The role of Bernard's vessel was to chaperone the troop ships to Cherbourg, the R.A.F being on watch from the skies. They were hit by enemy aircraft, but luckily for Bernard and his fellow men the plane was shot down before any further harm could be done.
The day afterwards the war ship returned to the English coast to collect more troops, the following day they were back at Cherbourg dropping them off. Bernard told how the ship was spotted by an E Boat, but they rammed the smaller vessel and in his words the vessel "was done for".
Bernard had joined the Royal Navy in 1943, prior to that he worked for the L.M.S railway. He was also a Leading Seaman for the Chesterfield Sea Cadets which he had been a member of since he was 13 years old.
*Paratrooper Dennis Fox
Dennis was the son of Mrs Alice Davison of 79 Park Road, Boythorpe, Chesterfield. Poor Mrs Davison had no idea that her son was involved in the D-Day landings, it was only after some weeks that she began to become anxious after not communicating with him.
Dennis had been heavily involved in the invasion and his story is one of true courage. Dennis and his comrades were engaged in holding a bridge when he became estranged from the rest of his unit. He was alone and saw a German sniper, as he was about to try to take the sniper he was "pounced on by a German squad". Dennis described then as "hefty blighters". They took his tunic and told him to remove his trousers also. Dennis was not to be easily commandeered and so he made a run for it, in his words he "managed to give them the slip".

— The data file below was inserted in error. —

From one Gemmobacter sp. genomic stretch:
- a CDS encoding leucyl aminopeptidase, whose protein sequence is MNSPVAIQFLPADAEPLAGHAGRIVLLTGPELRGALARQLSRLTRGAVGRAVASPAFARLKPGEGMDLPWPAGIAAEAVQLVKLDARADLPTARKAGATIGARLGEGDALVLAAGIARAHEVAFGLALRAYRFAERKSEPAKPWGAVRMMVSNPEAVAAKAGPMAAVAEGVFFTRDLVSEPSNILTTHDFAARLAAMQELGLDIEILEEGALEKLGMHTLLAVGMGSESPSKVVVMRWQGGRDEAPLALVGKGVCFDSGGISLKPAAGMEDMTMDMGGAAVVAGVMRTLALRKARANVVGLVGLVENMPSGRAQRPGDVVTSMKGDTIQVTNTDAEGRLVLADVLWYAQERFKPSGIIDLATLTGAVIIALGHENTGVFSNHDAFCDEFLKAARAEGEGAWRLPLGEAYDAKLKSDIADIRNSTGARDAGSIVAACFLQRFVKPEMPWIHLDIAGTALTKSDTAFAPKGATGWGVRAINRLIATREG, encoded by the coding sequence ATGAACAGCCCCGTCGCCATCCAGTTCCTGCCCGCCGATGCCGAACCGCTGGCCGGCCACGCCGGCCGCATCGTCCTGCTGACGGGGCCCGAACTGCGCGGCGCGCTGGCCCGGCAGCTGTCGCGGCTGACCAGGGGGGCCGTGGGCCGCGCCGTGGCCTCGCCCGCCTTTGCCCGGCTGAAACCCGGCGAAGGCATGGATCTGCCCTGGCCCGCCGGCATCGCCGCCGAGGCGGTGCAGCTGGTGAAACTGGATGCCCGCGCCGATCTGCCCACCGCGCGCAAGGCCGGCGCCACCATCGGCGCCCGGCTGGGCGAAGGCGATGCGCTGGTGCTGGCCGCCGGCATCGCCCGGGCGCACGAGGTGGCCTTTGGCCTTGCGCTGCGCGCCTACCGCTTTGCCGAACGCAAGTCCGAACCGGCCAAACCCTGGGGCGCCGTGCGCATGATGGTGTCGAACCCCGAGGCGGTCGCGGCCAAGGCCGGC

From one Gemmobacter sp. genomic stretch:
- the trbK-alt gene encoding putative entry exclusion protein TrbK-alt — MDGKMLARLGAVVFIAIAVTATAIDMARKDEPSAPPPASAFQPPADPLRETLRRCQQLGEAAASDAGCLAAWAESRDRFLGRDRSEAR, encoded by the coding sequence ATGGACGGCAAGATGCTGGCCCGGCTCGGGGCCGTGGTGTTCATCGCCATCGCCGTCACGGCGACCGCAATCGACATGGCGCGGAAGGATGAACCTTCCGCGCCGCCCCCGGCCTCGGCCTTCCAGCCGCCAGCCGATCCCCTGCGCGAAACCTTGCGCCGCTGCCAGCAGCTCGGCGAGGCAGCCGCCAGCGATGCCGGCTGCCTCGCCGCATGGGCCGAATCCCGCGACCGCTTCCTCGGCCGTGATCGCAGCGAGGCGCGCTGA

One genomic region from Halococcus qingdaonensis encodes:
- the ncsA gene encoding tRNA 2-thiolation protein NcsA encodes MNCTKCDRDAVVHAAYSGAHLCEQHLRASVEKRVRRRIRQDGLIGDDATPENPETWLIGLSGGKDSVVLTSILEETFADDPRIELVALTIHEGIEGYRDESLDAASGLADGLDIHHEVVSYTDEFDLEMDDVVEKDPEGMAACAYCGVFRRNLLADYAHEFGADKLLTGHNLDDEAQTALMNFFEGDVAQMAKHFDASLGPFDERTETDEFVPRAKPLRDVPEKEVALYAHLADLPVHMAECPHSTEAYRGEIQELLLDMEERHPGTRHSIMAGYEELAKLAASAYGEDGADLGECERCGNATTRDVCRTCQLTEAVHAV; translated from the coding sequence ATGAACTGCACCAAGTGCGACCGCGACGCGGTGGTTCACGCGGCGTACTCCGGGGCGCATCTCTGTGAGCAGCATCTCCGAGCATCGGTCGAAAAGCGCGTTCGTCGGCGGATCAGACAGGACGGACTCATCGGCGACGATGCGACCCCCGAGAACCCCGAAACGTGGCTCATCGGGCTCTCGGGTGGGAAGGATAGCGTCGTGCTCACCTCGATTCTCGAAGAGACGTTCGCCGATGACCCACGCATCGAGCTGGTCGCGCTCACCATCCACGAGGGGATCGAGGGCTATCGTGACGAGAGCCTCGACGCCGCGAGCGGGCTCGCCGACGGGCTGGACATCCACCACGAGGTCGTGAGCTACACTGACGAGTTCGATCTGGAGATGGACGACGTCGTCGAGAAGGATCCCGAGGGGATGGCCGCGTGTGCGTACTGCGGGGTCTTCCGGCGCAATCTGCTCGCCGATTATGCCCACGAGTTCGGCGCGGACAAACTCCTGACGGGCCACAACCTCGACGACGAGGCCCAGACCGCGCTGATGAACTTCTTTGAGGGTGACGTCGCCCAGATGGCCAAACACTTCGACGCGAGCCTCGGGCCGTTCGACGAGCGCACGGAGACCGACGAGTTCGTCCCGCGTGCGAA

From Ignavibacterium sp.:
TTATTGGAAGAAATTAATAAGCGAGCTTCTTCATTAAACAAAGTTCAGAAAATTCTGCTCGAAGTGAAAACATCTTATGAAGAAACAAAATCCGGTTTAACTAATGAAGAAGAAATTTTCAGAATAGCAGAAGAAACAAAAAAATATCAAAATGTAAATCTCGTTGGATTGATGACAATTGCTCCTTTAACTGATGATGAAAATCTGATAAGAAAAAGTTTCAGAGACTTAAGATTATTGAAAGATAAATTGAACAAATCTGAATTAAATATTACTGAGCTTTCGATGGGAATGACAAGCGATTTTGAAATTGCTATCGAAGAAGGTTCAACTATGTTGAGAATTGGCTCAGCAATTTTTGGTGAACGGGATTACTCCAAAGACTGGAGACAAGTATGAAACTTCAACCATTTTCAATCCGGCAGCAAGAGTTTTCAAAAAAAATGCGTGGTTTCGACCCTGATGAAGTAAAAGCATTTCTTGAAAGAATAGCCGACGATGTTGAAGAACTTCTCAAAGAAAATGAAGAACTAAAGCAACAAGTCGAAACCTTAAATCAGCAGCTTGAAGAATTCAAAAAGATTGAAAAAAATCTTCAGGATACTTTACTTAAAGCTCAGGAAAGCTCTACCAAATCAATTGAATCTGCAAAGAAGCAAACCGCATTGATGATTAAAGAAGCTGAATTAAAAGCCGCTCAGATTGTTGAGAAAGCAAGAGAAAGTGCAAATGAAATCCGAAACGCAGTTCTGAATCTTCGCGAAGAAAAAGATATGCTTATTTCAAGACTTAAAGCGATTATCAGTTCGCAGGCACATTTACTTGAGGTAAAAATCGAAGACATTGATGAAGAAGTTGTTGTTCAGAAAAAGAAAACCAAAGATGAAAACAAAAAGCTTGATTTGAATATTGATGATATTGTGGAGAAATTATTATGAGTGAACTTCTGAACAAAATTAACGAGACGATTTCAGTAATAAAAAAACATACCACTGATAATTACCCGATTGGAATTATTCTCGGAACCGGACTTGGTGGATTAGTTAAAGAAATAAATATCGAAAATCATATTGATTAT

The German's did search for Dennis and general gun fire was fired around at random, but alas a shell fell near to Dennis and wounded him in the arm and the leg.
He was in hiding for 2 days until he came across the Royal Field Artillery unit who provided him with bandages and led him to safety.
Dennis who was reunited with his mother for leave had previously served with the local regiment of the Sherwood Foresters. Prior to the war he had worked as an engineers fitter for Sheepbridge Stokes and Holloway Brothers outcast coal company.
*Marine Commando Charles Kelley
Charles was aged 19 years old, the son of Mr and Mrs G Kelley of 42 Compton Street, Chesterfield.
Charles was one of the first wave of the invasion and their landing craft managed to negotiate the underwater obstacles and the mines. The craft was however struck by a shell and so along with the sniper fire some of the men were wounded. Charles was hit by a snipers bullet which shattered his right arm and he was being treated at the Royal Hospital in Sheffield.
He described how they had the objectives to reach a radio location unit, passing along pill boxes and slit trenches along the way. They did well until they reached the radio box which was made of concrete.
Charles told of the female snipers who were almost fanatical for the German honour. He said that the caused many injuries amongst the allies and that when they were captured they would chant "Heil Hitler" and "Heil the Reich".
Prior to the war Charles was employed by Messrs Pearson's Potteries on Whittington Moor, Chesterfield.
*Lieutentant Alfred Laurence Head
Alfred Head aged 29 years old lived with his wife at his home at Summerfield House, Park Road, Chesterfield. He was killed in action in Normandy after the invasion on 11th June 1944.
Alfred had a wide range of military experience, having fought in the Middle East and joined up in 1940 with the 6th Battalion Home Guards.
Alfred was the son of Mr and Mrs A J Head of Bedford, he had schooled at Dulwich College and came to Chesterfield in 1938. He spoke French and German fluently and was passionate about literature and music.
|Derbyshire Times 30th June 1944|
|Derbyshire Times 24th November 1944|
*R G Hutchinson
|Derbyshire Times 1st September 1944|
Thank you all for your bravery and sacrifice,
we will not forget you
Derbyshire Times - 9th 16th 23rd June 1944